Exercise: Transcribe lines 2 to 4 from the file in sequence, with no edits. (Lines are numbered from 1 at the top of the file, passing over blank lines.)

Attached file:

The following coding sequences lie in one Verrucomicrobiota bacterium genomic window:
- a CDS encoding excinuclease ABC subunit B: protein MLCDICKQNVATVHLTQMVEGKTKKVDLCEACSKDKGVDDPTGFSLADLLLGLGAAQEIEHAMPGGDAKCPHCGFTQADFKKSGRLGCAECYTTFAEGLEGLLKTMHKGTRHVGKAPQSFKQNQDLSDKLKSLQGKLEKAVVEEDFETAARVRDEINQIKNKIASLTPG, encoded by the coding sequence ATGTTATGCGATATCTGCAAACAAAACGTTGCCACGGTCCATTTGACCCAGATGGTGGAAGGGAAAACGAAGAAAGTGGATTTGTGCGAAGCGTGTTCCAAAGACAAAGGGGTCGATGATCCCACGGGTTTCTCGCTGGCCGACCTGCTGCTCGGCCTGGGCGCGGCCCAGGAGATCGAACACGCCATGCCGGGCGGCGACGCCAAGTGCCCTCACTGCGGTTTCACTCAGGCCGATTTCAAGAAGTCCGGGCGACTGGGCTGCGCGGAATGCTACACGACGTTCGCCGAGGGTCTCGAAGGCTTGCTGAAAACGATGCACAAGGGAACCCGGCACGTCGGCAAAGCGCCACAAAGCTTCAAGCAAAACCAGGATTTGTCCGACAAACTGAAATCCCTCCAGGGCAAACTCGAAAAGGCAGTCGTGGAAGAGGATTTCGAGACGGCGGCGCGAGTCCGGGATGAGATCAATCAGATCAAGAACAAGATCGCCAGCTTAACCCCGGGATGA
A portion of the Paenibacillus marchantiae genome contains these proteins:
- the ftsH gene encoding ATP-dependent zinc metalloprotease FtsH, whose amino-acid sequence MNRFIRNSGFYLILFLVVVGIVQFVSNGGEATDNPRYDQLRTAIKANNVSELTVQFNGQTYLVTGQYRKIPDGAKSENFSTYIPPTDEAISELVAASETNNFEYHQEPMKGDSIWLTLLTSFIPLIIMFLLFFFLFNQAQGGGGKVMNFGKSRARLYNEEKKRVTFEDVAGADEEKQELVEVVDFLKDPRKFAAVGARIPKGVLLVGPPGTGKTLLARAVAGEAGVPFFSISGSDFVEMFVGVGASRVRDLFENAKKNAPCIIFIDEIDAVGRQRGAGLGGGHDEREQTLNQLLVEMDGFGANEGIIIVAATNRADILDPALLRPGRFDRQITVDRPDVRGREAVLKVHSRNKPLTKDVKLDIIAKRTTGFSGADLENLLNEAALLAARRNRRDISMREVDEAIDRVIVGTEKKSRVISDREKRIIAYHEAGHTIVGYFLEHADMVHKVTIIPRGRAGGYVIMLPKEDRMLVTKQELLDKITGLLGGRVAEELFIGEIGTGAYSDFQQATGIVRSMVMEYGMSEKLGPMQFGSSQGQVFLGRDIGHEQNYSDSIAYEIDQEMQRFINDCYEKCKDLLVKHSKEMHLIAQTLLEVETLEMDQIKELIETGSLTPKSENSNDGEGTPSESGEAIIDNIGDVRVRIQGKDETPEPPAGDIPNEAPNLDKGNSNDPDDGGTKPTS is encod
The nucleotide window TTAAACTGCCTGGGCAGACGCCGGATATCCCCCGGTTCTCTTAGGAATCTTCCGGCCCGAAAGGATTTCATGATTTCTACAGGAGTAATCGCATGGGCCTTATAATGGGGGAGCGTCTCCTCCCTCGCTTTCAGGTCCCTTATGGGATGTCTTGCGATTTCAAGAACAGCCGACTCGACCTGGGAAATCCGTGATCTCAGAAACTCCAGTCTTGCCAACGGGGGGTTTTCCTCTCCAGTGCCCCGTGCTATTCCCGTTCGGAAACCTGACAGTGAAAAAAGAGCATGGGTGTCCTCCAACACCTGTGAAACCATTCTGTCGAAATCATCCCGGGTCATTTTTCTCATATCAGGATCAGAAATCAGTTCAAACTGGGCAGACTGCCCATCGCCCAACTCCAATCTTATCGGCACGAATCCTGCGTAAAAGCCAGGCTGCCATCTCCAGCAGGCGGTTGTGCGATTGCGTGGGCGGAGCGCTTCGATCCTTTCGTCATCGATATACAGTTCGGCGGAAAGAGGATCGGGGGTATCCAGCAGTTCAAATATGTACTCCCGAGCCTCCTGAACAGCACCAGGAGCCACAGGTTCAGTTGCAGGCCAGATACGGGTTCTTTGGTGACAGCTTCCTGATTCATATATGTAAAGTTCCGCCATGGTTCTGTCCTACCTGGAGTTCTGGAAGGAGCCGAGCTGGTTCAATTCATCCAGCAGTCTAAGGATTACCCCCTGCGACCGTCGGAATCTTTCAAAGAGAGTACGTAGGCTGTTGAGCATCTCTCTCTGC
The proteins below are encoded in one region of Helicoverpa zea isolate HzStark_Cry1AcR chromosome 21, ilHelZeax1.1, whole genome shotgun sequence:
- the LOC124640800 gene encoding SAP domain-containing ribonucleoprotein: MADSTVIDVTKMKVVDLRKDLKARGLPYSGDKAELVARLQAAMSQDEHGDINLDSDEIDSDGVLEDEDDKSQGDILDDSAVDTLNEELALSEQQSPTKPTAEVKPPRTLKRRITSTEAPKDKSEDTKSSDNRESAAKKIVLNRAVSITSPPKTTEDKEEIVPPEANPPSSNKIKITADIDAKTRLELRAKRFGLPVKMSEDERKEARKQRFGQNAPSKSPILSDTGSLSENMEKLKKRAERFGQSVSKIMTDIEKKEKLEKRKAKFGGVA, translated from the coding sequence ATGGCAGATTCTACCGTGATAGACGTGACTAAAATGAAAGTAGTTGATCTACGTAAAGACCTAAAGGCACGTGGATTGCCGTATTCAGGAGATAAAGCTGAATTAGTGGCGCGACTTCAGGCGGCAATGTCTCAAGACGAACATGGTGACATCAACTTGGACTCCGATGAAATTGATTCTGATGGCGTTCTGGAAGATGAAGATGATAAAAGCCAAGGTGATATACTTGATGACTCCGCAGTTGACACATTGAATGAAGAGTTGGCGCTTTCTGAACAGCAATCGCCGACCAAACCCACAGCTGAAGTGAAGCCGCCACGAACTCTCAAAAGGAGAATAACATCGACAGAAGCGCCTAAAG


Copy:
- a CDS encoding excinuclease ABC subunit B: protein MLCDICKQNVATVHLTQMVEGKTKKVDLCEACSKDKGVDDPTGFSLADLLLGLGAAQEIEHAMPGGDAKCPHCGFTQADFKKSGRLGCAECYTTFAEGLEGLLKTMHKGTRHVGKAPQSFKQNQDLSDKLKSLQGKLEKAVVEEDFETAARVRDEINQIKNKIASLTPG, encoded by the coding sequence ATGTTATGCGATATCTGCAAACAAAACGTTGCCACGGTCCATTTGACCCAGATGGTGGAAGGGAAAACGAAGAAAGTGGATTTGTGCGAAGCGTGTTCCAAAGACAAAGGGGTCGATGATCCCACGGGTTTCTCGCTGGCCGACCTGCTGCTCGGCCTGGGCGCGGCCCAGGAGATCGAACACGCCATGCCGGGCGGCGACGCCAAGTGCCCTCACTGCGGTTTCACTCAGGCCGATTTCAAGAAGTCCGGGCGACTGGGCTGCGCGGAATGCTACACGACGTTCGCCGAGGGTCTCGAAGGCTTGCTGAAAACGATGCACAAGGGAACCCGGCACGTCGGCAAAGCGCCACAAAGCTTCAAGCAAAACCAGGATTTGTCCGACAAACTGAAATCCCTCCAGGGCAAACTCGAAAAGGCAGTCGTGGAAGAGGATTTCGAGACGGCGGCGCGAGTCCGGGATGAGATCAATCAGATCAAGAACAAGATCGCCAGCTTAACCCCGGGATGA
A portion of the Paenibacillus marchantiae genome contains these proteins:
- the ftsH gene encoding ATP-dependent zinc metalloprotease FtsH, whose amino-acid sequence MNRFIRNSGFYLILFLVVVGIVQFVSNGGEATDNPRYDQLRTAIKANNVSELTVQFNGQTYLVTGQYRKIPDGAKSENFSTYIPPTDEAISELVAASETNNFEYHQEPMKGDSIWLTLLTSFIPLIIMFLLFFFLFNQAQGGGGKVMNFGKSRARLYNEEKKRVTFEDVAGADEEKQELVEVVDFLKDPRKFAAVGARIPKGVLLVGPPGTGKTLLARAVAGEAGVPFFSISGSDFVEMFVGVGASRVRDLFENAKKNAPCIIFIDEIDAVGRQRGAGLGGGHDEREQTLNQLLVEMDGFGANEGIIIVAATNRADILDPALLRPGRFDRQITVDRPDVRGREAVLKVHSRNKPLTKDVKLDIIAKRTTGFSGADLENLLNEAALLAARRNRRDISMREVDEAIDRVIVGTEKKSRVISDREKRIIAYHEAGHTIVGYFLEHADMVHKVTIIPRGRAGGYVIMLPKEDRMLVTKQELLDKITGLLGGRVAEELFIGEIGTGAYSDFQQATGIVRSMVMEYGMSEKLGPMQFGSSQGQVFLGRDIGHEQNYSDSIAYEIDQEMQRFINDCYEKCKDLLVKHSKEMHLIAQTLLEVETLEMDQIKELIETGSLTPKSENSNDGEGTPSESGEAIIDNIGDVRVRIQGKDETPEPPAGDIPNEAPNLDKGNSNDPDDGGTKPTS is encod